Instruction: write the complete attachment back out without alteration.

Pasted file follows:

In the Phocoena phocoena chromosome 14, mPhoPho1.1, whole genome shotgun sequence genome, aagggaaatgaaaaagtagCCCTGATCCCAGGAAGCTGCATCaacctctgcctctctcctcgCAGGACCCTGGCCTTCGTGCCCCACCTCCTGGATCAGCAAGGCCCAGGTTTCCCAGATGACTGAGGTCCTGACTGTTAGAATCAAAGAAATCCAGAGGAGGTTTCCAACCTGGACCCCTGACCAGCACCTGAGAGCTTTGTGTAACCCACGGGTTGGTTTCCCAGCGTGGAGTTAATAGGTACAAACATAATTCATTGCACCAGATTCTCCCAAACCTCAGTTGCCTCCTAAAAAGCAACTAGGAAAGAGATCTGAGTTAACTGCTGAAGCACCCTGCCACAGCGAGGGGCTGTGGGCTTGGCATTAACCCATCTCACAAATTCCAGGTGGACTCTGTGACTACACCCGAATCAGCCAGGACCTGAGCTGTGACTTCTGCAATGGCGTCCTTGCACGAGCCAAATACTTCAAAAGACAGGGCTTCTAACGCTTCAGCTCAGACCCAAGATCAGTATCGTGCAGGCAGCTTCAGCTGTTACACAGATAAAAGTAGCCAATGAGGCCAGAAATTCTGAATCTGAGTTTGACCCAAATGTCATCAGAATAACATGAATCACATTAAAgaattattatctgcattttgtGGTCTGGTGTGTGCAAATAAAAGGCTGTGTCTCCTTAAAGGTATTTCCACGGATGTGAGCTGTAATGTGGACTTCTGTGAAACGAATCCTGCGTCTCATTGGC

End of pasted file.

In the Phocoena phocoena chromosome 14, mPhoPho1.1, whole genome shotgun sequence genome, aagggaaatgaaaaagtagCCCTGATCCCAGGAAGCTGCATCaacctctgcctctctcctcgCAGGACCCTGGCCTTCGTGCCCCACCTCCTGGATCAGCAAGGCCCAGGTTTCCCAGATGACTGAGGTCCTGACTGTTAGAATCAAAGAAATCCAGAGGAGGTTTCCAACCTGGACCCCTGACCAGCACCTGAGAGCTTTGTGTAACCCACGGGTTGGTTTCCCAGCGTGGAGTTAATAGGTACAAACATAATTCATTGCACCAGATTCTCCCAAACCTCAGTTGCCTCCTAAAAAGCAACTAGGAAAGAGATCTGAGTTAACTGCTGAAGCACCCTGCCACAGCGAGGGGCTGTGGGCTTGGCATTAACCCATCTCACAAATTCCAGGTGGACTCTGTGACTACACCCGAATCAGCCAGGACCTGAGCTGTGACTTCTGCAATGGCGTCCTTGCACGAGCCAAATACTTCAAAAGACAGGGCTTCTAACGCTTCAGCTCAGACCCAAGATCAGTATCGTGCAGGCAGCTTCAGCTGTTACACAGATAAAAGTAGCCAATGAGGCCAGAAATTCTGAATCTGAGTTTGACCCAAATGTCATCAGAATAACATGAATCACATTAAAgaattattatctgcattttgtGGTCTGGTGTGTGCAAATAAAAGGCTGTGTCTCCTTAAAGGTATTTCCACGGATGTGAGCTGTAATGTGGACTTCTGTGAAACGAATCCTGCGTCTCATTGGC